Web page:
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article imageAmazon, Hachette reach new deal after months-long dispute

By Andrew Ellis     Nov 14, 2014 in Business
After a high-profile fight during contract negotiations, Amazon and Hachette Book Group have finally come to an agreement.
The news was announced yesterday, Thursday, November 13, after Amazon founder Jeff Bezos and other company executives held a board meeting in Las Vegas on November 12, according to Yahoo Finance.
The dispute between Hachette — part of the France-based Lagardee SCA — and Amazon started early this year when they met with Amazon executives to negotiate a new contract. At the center of the negotiations, and the public argument, was who controlled the rights to set the prices for the publishing group's e-books on Amazon.
The Yahoo Finance article reports that as the dispute raged on, and was called attention to by Hachette authors such as TV personality Stephen Colbert, Amazon started delaying orders of the group's books to customers, and even took away pre-order options for several titles. One of those titles was Silkworm, written by J.K. Rowling under the pen name Robert Galbraith.
Upon hearing the news, Hachette author Dougles Presto, who launched a campaign against Amazon during the dispute, wrote via email to Yahoo News that he was relieved by the news. He also hopes that "if disagreements arise in the future between Amazon and publishers, Amazon will never again seek to gain leverage by sanctioning books and hurting authors."
Amazon, who is also the number one e-book seller, hasn't gone without support either. Many self-published authors who have benefited from the retailers' platform backed the online giant, according to Yahoo News, and put the blame on Hachette during the argument.
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In the end, it was Hachette who walked away with the right to set prices for their books, but Amazon executives said the deal gives the publishing house plenty of incentives to keep prices low, according to Yahoo News. Both parties released statements obviously relieved that a deal has been reached, and are happy with the terms of the new contract. No other terms of the contract have been disclosed.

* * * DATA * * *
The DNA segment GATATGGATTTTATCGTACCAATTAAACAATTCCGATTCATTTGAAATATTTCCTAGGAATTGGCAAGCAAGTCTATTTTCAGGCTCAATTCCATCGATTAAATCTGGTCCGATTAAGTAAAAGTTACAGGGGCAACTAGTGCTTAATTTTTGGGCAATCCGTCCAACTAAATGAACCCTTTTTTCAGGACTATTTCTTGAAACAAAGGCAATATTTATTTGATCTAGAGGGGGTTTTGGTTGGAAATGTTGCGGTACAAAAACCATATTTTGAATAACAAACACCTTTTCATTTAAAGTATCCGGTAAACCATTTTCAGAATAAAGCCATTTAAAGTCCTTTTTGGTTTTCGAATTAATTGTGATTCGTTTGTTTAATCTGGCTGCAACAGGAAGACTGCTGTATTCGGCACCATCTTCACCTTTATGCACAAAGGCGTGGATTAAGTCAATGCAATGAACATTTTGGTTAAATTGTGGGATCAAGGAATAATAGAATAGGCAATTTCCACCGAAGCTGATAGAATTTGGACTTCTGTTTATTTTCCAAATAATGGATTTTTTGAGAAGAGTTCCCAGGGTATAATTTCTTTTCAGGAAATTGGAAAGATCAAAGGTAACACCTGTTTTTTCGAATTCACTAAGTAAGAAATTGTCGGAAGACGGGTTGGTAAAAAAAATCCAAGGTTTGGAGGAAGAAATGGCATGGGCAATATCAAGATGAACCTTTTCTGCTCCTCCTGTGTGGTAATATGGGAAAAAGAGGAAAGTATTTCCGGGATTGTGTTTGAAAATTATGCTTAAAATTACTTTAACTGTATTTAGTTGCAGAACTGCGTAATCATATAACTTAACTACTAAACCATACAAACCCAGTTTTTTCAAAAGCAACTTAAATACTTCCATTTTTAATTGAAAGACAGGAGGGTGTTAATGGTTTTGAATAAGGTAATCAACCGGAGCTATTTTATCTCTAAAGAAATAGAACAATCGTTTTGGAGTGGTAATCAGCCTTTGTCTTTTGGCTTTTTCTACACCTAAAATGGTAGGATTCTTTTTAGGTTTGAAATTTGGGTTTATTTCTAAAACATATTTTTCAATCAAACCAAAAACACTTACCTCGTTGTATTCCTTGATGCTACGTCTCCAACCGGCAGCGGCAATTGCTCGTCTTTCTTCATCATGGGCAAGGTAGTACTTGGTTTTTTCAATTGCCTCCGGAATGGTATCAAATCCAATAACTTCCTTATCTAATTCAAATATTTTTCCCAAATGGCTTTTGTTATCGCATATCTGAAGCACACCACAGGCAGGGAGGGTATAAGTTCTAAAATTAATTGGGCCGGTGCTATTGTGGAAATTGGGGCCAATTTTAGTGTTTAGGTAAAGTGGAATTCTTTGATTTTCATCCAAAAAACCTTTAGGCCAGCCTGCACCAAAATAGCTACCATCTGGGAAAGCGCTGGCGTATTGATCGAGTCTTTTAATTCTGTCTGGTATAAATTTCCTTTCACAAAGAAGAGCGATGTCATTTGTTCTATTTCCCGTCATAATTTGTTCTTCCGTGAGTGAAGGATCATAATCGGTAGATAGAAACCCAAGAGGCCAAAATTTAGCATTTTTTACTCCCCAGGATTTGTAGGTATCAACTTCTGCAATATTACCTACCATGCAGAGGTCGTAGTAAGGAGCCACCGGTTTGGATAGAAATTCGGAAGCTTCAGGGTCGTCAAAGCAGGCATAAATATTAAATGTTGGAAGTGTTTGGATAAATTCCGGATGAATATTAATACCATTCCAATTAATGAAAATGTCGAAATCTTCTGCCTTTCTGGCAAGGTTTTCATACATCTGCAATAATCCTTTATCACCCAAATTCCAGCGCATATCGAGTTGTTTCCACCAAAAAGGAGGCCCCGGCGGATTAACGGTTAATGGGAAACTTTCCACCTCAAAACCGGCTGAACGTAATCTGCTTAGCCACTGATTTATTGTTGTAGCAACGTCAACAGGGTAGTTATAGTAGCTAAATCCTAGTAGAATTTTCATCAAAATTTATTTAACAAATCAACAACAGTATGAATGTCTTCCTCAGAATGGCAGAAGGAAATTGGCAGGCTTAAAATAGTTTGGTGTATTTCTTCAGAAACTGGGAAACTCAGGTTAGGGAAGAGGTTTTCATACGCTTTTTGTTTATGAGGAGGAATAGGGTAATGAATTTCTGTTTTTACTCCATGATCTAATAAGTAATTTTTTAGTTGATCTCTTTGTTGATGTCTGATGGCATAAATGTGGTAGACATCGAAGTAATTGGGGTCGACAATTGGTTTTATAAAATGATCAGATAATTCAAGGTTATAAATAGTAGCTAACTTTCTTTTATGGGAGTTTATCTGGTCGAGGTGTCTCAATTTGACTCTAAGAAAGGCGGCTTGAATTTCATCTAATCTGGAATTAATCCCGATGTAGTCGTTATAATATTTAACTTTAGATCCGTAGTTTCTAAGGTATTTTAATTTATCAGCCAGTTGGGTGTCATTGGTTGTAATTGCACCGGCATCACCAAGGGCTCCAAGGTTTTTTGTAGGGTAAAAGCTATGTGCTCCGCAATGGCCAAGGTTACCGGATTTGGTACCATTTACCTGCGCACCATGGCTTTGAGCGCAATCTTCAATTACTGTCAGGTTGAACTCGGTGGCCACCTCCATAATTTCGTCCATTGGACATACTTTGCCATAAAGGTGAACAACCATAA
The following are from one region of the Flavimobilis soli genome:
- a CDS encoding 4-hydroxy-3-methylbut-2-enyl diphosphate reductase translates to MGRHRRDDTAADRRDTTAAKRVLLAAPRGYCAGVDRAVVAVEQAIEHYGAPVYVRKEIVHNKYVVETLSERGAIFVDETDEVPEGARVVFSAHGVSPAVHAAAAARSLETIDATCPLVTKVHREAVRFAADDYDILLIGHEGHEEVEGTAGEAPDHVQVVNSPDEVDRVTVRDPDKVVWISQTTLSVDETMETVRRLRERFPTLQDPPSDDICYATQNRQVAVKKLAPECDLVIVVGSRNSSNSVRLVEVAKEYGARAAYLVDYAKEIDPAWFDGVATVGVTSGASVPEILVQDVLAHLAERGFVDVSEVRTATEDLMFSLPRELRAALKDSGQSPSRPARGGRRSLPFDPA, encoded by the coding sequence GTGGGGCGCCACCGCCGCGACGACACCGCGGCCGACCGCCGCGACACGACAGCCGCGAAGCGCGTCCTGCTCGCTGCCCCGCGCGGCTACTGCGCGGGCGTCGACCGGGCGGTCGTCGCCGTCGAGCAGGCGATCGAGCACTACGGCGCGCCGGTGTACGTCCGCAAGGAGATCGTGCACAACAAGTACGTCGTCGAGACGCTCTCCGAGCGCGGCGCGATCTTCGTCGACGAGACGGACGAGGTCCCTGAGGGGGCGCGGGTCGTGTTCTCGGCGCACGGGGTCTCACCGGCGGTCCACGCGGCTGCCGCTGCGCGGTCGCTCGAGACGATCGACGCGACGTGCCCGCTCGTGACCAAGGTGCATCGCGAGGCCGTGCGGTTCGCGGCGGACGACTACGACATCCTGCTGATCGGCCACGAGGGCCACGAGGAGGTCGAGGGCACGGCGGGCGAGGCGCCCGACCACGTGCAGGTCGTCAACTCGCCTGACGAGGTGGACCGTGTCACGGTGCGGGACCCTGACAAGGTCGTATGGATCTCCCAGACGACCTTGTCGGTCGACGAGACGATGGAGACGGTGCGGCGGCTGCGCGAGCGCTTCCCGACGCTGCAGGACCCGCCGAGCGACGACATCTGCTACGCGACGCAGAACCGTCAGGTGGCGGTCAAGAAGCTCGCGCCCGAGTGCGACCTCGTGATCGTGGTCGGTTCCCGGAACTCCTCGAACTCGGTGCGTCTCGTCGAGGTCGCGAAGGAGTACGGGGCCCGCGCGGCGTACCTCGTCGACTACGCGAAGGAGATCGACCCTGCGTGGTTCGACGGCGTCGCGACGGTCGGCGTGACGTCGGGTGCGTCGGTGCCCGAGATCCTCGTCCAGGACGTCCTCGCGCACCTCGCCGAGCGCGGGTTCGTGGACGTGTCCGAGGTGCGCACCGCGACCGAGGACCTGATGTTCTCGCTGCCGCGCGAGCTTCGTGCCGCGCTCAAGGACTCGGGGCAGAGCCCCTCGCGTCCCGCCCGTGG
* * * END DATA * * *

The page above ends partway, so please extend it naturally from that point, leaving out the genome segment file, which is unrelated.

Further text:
"This is great news for writers," Hachette CEO Michael Pietsch said in a statement, according to the Huffington Post. "The new agreement will benefit Hachette authors for years to come. It gives Hachette enormous marketing capability with one of our most important bookselling partners."
Kindle vice president David Naggar released his own statement regarding the new contract, and said how it's great news for all parties involved.
"We are pleased with this new agreement as it includes specific financial incentives for Hachette to deliver lower prices, which we believe will be a great win for readers and authors alike," Naggar said, according to the Huffington Post.
Despite both parties being relieved with a deal finally ending the dispute, senior analyst at Forrester Research James McQuivey said the conflict actually hurt both parties in other ways, according to Yahoo Finance.
"They both lost precious months in participating in important book promotions. In the end, they agreed to terms they probably would have earlier," McQuirvey said.
Amazon did indeed issue a report last month that they lost $437 million last quarter, and their stock is down more than 20 percent for the entire year, according the Huffington Post. There was no word, however, on how much of a factor Hachette's book were in those numbers.
The agreement takes affect in early 2015, and Amazon was to start selling Hachette's books immediately, according to Yahoo News, but a couple hours after the announcement several selections from the company's authors were still on delay. But that may be due to an operations aspect of the of the site as the Huffington Post reports that Pietsch sent out a letter to authors saying that their books "will be restored as soon as possible to normal availability on Amazon."
Hachette wasn't the only publishing house negotiating new contracts with Amazon as CBS Corporation's Simon & Schuster reached a new deal back in October. Major New York publishers such as HarperCollins are also in negotiations with Amazon, but Yahoo News reports the expectation is that agreements will be met without conflict.
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